Mucousy Stools Symptoms, Causes & Common Questions

While mucus in the stool is natural for the digestive process, abnormal mucous stools can be caused from a viral infection, irritable bowel syndrome, or gallstones. Read for more information on causes and treatment options for mucus in poop.

Mucousy Stools Symptoms

Regular bowel movements are normal, but it is always worth monitoring when our bowel movements include mucousy stool. That's because the presence of excess mucus can indicate a variety of medical conditions. A range of symptoms is typical when mucousy stool is present.

Symptoms of mucousy stool include:

Mucus is naturally produced by the body to assist in the digestive process. It acts as a lubricant to help food pass from the mouth to the stomach and is critical to the functionality of the colon and intestines. Glands within the rectum also produce mucus. In short, it is not unusual for mucus to coincide with stool. Increased mucus may also accompany short bouts of diarrhea or constipation, but increased amounts of mucus, particularly if prolonged and associated with the mucousy stool symptoms previously mentioned, should be further analyzed to determine a cause and treatment.

Mucousy Stools Causes

There is a big distinction between the importance of various types of mucus the body produces. A runny nose, for example, could be an increase in nasal mucus but not be a cause for concern. When increased mucus is associated with bowel movements, however, it is important to make note of all associated factors to help identify a cause of mucousy stool symptoms. While an increased amount of some types of mucus may be normal, there are significant medical implications to some cases of mucus in stools. Common causes for mucus in stools include:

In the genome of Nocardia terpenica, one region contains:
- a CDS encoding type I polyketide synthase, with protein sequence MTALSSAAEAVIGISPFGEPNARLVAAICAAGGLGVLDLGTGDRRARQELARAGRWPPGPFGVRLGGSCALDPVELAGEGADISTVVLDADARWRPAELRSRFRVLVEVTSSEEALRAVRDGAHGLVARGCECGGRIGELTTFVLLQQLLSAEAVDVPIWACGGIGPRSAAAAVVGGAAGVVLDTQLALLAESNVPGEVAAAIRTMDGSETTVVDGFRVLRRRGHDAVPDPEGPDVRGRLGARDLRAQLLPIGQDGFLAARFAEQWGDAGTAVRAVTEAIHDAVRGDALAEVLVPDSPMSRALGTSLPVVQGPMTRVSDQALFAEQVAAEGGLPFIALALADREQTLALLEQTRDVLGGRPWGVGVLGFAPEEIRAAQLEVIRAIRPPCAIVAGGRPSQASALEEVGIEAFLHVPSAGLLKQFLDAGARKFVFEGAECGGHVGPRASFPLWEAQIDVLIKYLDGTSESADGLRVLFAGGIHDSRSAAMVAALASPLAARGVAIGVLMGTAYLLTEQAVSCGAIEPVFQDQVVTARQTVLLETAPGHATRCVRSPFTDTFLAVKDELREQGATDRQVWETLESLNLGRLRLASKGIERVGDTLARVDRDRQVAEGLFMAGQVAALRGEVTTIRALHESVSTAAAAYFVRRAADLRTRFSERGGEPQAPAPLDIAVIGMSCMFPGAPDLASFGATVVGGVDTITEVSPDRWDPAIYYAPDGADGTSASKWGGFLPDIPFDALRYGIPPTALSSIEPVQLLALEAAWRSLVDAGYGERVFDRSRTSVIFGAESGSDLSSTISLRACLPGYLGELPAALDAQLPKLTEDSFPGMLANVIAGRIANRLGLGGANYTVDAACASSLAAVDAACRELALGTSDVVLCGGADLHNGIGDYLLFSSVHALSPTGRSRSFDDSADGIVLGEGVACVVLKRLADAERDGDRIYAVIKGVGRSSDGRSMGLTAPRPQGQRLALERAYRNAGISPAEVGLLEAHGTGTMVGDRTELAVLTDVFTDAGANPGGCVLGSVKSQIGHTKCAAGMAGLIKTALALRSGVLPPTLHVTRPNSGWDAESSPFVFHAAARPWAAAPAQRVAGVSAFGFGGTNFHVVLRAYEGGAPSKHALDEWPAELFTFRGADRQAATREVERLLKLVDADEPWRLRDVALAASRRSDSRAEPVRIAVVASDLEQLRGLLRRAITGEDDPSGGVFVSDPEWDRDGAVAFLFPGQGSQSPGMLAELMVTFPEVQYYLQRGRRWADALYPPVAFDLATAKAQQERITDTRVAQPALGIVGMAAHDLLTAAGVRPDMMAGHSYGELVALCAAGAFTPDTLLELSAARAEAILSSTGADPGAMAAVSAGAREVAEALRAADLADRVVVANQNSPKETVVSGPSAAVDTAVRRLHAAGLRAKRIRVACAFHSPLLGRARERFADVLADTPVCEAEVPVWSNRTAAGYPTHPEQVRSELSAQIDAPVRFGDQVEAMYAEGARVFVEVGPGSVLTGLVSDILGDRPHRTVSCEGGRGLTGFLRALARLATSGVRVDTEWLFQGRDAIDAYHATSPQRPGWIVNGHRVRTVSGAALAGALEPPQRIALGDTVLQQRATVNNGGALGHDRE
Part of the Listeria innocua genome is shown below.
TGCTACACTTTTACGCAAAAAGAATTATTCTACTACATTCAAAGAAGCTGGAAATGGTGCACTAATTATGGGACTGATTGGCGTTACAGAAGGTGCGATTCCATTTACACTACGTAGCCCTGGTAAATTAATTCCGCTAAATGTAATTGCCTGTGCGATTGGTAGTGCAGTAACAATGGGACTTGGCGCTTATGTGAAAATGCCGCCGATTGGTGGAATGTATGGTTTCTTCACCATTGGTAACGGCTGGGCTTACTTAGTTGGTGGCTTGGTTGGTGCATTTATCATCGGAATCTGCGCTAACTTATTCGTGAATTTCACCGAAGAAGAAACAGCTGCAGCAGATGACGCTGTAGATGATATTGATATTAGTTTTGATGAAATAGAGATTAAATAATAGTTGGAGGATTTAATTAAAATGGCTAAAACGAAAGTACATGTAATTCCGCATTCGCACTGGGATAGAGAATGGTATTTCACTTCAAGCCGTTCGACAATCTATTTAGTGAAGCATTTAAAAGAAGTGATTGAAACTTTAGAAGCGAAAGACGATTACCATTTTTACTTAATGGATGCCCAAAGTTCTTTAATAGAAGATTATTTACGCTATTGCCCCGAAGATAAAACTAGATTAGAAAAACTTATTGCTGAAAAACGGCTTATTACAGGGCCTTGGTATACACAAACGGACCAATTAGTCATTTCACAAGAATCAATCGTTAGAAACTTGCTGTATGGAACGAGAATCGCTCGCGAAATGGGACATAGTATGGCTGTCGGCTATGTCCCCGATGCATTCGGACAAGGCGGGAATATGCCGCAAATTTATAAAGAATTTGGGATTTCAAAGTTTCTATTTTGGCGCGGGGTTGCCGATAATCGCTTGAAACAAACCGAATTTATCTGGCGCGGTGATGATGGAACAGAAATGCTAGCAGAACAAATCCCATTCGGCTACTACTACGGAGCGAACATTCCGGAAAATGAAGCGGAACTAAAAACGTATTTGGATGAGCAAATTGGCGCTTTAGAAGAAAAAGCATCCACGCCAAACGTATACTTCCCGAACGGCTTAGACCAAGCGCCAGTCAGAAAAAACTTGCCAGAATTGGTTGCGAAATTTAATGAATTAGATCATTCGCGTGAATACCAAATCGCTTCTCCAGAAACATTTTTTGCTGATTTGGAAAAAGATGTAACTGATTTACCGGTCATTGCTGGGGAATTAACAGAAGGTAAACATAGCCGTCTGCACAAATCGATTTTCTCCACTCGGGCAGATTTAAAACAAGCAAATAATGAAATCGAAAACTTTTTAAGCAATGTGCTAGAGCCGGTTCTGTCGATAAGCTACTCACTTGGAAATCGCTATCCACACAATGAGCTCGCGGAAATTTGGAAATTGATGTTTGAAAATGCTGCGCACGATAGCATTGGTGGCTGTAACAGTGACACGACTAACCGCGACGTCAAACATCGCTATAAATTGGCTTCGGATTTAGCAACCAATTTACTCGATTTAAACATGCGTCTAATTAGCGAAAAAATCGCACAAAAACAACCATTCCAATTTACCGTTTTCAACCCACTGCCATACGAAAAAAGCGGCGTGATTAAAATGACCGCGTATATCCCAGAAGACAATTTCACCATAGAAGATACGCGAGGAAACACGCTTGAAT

Environmental causes:

  • Bodily Function: The body naturally creates mucus in the intestine, colon, and rectum. Mucus in stools may be a normal occurrence or isolated incident. Vaginal childbirth may also cause mucus in stools in women.
  • Bodily Issues: Changes to the body can result in how we move our bowels. Fecal incontinence, diarrhea, and constipation can all be caused by natural, short-term changes in the body and cause mucus in stools.

Inflammatory causes:

  • Functional Disorders: Increased mucus in stool can be a byproduct of inflamed bowels. Irritable bowel syndrome (IBS) is an example of a disorder which causes such an effect.
  • Autoimmune: Autoimmune disorders typical results from the body's immune system attacking healthy body tissue. Certain disorders, like Crohn disease, impact the digestive system and can cause mucus in stools.

Systemic disease causes:

  • Cancer: As the body fights cancerous cells, particularly in the digestive system, an increased amount of mucus in stool is possible.

Irritable bowel syndrome (ibs)

Irritable bowel syndrome (IBS) is a chronic disorder of the large intestine. It is characterized by recurrent abdominal pain and bowel movement issues that can be difficult to treat. Signs and symptoms of IBS are usually not severe or life-threatening, but finding relief may be frustrating.

In order to have a confirmed diagnosis, your IBS should include two of three key symptoms, including improvement of symptoms after defecating, pain that begins when the frequency of stool changes, or pain that begins when the stool changes consistency.